Oil was steady after closing at the lowest level since June amid a worsening short-term demand outlook and a further deterioration in the relationship between the world’s two biggest economies.
Futures in London traded near $42 a barrel after closing down 1.5% on Monday. Saudi Aramco reduced pricing for October crude sales as consumption remained stuck below pre-virus levels. Only four of 10 Asian refiners surveyed by Bloomberg said they would betrying to buy more of the kingdom’s crude, in a sign of the tepid demand backdrop in the world’s biggest oil-consuming region.
President Donald Trump said that he intends to curb the U.S. economic relationship with China,threatening to punish any American companies that create jobs overseas and forbid those that do business in China from winning federal contracts. He didn’t say when he would implement the policies but framed the moves as part of a second-term agenda.
A stalling Asian demand recovery, the end of the U.S. summer driving season and more supply from the OPEC+ alliance are adding up to a bleak short-term outlook for oil prices. Brent crude’s three-month timespread is nearing the widest contango — where prompt prices are cheaper than later-dated ones — since late May, an indication that concerns about over-supply are returning.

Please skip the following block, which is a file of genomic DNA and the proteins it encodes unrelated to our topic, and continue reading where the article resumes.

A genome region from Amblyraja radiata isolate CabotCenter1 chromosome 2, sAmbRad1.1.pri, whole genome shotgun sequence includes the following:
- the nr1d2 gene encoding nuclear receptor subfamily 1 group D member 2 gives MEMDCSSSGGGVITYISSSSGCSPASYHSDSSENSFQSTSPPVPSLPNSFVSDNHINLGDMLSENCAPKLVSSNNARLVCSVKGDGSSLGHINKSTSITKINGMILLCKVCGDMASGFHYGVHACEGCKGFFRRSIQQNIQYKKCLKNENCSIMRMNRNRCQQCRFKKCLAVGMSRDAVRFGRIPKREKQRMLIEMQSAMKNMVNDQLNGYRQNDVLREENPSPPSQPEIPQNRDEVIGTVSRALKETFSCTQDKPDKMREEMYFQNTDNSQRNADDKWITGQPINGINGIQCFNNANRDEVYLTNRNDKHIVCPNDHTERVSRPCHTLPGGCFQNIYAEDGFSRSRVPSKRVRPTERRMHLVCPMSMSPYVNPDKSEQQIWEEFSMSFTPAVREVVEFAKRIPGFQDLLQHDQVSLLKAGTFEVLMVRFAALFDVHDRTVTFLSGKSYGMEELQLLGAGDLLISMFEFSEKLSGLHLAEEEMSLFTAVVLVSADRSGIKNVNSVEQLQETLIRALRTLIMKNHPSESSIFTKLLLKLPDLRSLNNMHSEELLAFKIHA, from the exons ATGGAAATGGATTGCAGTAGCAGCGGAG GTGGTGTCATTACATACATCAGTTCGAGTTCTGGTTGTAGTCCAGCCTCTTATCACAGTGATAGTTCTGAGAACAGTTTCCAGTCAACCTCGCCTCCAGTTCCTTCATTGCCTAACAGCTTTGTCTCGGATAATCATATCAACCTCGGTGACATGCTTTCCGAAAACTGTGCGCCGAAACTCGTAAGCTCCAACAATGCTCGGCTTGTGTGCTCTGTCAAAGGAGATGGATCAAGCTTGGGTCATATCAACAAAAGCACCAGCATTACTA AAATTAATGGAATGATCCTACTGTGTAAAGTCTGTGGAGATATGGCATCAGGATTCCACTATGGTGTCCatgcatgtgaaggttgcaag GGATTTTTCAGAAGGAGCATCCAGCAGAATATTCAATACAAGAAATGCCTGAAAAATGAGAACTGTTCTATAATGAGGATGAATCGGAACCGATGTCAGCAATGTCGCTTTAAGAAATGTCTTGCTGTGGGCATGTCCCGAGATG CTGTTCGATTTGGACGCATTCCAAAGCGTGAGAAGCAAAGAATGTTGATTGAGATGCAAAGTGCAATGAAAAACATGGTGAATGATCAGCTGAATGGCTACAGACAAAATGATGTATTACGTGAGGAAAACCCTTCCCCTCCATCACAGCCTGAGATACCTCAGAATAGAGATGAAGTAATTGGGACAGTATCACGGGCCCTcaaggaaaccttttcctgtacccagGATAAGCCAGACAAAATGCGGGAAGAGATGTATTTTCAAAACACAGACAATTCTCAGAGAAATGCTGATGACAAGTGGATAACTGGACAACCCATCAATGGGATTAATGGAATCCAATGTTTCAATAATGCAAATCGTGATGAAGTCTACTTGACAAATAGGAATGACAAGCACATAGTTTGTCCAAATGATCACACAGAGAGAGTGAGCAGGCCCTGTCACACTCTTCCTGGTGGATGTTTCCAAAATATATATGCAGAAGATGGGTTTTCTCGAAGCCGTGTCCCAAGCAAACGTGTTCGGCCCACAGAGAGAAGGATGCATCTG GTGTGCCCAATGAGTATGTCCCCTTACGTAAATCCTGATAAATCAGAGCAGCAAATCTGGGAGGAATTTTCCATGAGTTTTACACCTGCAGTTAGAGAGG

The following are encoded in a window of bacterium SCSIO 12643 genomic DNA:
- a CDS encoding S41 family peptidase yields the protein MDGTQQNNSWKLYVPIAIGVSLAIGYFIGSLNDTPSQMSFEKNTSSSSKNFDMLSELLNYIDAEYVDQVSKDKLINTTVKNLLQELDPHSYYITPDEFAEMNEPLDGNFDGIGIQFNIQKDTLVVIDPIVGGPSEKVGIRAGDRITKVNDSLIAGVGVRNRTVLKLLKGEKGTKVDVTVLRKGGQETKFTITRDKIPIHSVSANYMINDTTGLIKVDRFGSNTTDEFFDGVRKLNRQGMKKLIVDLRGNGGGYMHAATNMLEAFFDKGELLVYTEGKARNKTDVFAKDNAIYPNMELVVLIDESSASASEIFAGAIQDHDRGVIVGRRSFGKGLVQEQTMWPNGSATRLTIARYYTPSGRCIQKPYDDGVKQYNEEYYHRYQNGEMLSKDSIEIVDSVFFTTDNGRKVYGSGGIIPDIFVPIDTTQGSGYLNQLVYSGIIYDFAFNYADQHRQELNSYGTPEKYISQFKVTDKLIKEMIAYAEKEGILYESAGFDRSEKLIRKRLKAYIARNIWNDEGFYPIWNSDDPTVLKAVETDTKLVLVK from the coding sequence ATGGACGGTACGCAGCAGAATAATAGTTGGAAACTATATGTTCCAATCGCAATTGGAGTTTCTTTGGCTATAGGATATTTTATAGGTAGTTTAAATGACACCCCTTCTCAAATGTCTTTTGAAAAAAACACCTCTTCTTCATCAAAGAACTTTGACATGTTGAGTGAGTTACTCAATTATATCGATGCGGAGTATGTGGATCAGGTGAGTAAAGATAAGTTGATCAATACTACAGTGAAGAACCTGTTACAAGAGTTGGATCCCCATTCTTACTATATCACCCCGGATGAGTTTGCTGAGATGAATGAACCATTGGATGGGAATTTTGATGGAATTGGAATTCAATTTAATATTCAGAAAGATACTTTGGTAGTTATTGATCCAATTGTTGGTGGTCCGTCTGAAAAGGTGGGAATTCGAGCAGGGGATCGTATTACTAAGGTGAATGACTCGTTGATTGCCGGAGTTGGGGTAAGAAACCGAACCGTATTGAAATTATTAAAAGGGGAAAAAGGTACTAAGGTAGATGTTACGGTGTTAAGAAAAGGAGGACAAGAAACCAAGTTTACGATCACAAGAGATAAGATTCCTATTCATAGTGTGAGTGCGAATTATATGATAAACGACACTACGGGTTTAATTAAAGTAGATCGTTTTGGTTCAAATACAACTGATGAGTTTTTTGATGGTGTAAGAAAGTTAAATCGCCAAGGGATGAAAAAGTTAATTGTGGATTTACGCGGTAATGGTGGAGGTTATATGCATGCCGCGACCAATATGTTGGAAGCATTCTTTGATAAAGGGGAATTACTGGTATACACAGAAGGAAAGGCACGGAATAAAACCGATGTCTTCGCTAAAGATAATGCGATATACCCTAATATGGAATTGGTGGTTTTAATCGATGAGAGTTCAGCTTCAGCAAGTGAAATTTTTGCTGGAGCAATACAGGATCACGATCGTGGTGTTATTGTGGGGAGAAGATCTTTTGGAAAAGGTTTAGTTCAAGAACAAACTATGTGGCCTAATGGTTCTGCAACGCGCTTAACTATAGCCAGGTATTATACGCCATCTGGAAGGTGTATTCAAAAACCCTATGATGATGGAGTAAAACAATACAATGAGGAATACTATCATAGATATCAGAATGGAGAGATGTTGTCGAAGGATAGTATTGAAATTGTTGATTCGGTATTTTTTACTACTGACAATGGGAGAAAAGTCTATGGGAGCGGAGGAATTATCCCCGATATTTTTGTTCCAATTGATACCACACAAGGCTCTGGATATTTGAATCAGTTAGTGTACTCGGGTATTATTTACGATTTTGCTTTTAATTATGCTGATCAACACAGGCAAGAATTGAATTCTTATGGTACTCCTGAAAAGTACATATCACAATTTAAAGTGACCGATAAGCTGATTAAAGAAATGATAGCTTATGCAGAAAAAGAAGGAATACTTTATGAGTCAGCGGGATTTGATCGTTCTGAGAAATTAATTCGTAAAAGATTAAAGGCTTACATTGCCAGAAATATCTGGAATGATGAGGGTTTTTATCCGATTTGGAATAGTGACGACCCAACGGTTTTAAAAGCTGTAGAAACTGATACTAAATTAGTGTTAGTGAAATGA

“The Saudis cutting prices just shows you the demand recovery is not a guarantee,” said Vivek Dhar, a commodities analyst at Commonwealth Bank of Australia. “Transportation is still very challenging and transportation fuels account for two-thirds of oil demand.”
China, which has played an outsized role in supporting oil prices this year, won’t likely be able to lend as much of a hand over the next few months. The world’s biggestcrude importer bought less for a second month in August, and its purchases will probablyremain lower as independent refiners run out of quota after a buying spree earlier this year.
Widening contangoes in both Brent and WTI combined with a slump in tanker rates may also be starting to incentivize floating storage.Storing crude at sea has become profitable again for northwest Europe and the Mediterranean, shipbroker and exchange data compiled by Bloomberg show.
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